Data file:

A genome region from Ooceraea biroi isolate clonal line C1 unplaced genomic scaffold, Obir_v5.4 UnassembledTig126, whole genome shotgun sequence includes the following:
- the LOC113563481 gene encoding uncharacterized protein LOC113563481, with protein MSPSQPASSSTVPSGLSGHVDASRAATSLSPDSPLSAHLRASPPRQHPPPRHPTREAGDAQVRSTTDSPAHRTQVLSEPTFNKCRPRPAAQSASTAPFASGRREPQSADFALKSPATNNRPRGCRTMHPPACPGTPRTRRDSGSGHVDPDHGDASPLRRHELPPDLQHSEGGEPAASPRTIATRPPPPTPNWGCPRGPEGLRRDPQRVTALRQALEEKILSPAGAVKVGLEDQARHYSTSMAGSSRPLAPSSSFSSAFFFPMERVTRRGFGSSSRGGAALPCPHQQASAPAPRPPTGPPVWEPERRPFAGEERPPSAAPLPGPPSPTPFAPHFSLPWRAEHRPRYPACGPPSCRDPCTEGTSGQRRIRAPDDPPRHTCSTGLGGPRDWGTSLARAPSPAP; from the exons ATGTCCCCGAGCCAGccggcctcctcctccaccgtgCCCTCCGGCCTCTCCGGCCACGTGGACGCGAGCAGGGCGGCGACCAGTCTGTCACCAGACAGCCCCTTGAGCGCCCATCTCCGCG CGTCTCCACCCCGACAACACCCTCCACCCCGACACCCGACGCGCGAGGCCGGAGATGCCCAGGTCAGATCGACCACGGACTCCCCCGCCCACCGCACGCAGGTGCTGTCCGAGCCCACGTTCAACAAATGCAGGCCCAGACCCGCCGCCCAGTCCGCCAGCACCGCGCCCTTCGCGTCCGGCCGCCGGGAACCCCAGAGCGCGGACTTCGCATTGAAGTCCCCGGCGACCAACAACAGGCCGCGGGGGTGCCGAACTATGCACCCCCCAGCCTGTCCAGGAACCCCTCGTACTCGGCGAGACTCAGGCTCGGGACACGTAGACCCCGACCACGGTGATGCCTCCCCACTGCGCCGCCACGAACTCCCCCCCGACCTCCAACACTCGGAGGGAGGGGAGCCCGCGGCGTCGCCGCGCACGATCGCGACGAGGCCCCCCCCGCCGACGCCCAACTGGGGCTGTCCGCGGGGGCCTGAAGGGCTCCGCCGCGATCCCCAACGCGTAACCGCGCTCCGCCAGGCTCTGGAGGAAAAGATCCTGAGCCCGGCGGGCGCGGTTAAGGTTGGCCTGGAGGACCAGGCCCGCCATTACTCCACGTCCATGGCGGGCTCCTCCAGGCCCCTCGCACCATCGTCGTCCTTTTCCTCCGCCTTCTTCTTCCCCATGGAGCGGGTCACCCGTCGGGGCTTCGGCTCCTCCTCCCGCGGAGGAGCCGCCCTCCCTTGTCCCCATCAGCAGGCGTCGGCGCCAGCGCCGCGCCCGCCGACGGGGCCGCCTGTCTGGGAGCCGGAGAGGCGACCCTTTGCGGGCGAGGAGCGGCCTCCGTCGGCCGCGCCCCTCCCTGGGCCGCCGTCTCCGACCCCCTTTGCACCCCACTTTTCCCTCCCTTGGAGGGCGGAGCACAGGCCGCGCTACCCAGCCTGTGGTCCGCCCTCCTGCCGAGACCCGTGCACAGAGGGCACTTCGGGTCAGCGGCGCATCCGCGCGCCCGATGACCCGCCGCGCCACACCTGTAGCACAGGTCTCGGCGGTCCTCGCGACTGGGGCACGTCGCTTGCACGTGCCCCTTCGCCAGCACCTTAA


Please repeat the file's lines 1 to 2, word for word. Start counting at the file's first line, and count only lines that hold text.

A genome region from Ooceraea biroi isolate clonal line C1 unplaced genomic scaffold, Obir_v5.4 UnassembledTig126, whole genome shotgun sequence includes the following:
- the LOC113563481 gene encoding uncharacterized protein LOC113563481, with protein MSPSQPASSSTVPSGLSGHVDASRAATSLSPDSPLSAHLRASPPRQHPPPRHPTREAGDAQVRSTTDSPAHRTQVLSEPTFNKCRPRPAAQSASTAPFASGRREPQSADFALKSPATNNRPRGCRTMHPPACPGTPRTRRDSGSGHVDPDHGDASPLRRHELPPDLQHSEGGEPAASPRTIATRPPPPTPNWGCPRGPEGLRRDPQRVTALRQALEEKILSPAGAVKVGLEDQARHYSTSMAGSSRPLAPSSSFSSAFFFPMERVTRRGFGSSSRGGAALPCPHQQASAPAPRPPTGPPVWEPERRPFAGEERPPSAAPLPGPPSPTPFAPHFSLPWRAEHRPRYPACGPPSCRDPCTEGTSGQRRIRAPDDPPRHTCSTGLGGPRDWGTSLARAPSPAP; from the exons ATGTCCCCGAGCCAGccggcctcctcctccaccgtgCCCTCCGGCCTCTCCGGCCACGTGGACGCGAGCAGGGCGGCGACCAGTCTGTCACCAGACAGCCCCTTGAGCGCCCATCTCCGCG CGTCTCCACCCCGACAACACCCTCCACCCCGACACCCGACGCGCGAGGCCGGAGATGCCCAGGTCAGATCGACCACGGACTCCCCCGCCCACCGCACGCAGGTGCTGTCCGAGCCCACGTTCAACAAATGCAGGCCCAGACCCGCCGCCCAGTCCGCCAGCACCGCGCCCTTCGCGTCCGGCCGCCGGGAACCCCAGAGCGCGGACTTCGCATTGAAGTCCCCGGCGACCAACAACAGGCCGCGGGGGTGCCGAACTATGCACCCCCCAGCCTGTCCAGGAACCCCTCGTACTCGGCGAGACTCAGGCTCGGGACACGTAGACCCCGACCACGGTGATGCCTCCCCACTGCGCCGCCACGAACTCCCCCCCGACCTCCAACACTCGGAGGGAGGGGAGCCCGCGGCGTCGCCGCGCACGATCGCGACGAGGCCCCCCCCGCCGACGCCCAACTGGGGCTGTCCGCGGGGGCCTGAAGGGCTCCGCCGCGATCCCCAACGCGTAACCGCGCTCCGCCAGGCTCTGGAGGAAAAGATCCTGAGCCCGGCGGGCGCGGTTAAGGTTGGCCTGGAGGACCAGGCCCGCCATTACTCCACGTCCATGGCGGGCTCCTCCAGGCCCCTCGCACCATCGTCGTCCTTTTCCTCCGCCTTCTTCTTCCCCATGGAGCGGGTCACCCGTCGGGGCTTCGGCTCCTCCTCCCGCGGAGGAGCCGCCCTCCCTTGTCCCCATCAGCAGGCGTCGGCGCCAGCGCCGCGCCCGCCGACGGGGCCGCCTGTCTGGGAGCCGGAGAGGCGACCCTTTGCGGGCGAGGAGCGGCCTCCGTCGGCCGCGCCCCTCCCTGGGCCGCCGTCTCCGACCCCCTTTGCACCCCACTTTTCCCTCCCTTGGAGGGCGGAGCACAGGCCGCGCTACCCAGCCTGTGGTCCGCCCTCCTGCCGAGACCCGTGCACAGAGGGCACTTCGGGTCAGCGGCGCATCCGCGCGCCCGATGACCCGCCGCGCCACACCTGTAGCACAGGTCTCGGCGGTCCTCGCGACTGGGGCACGTCGCTTGCACGTGCCCCTTCGCCAGCACCTTAA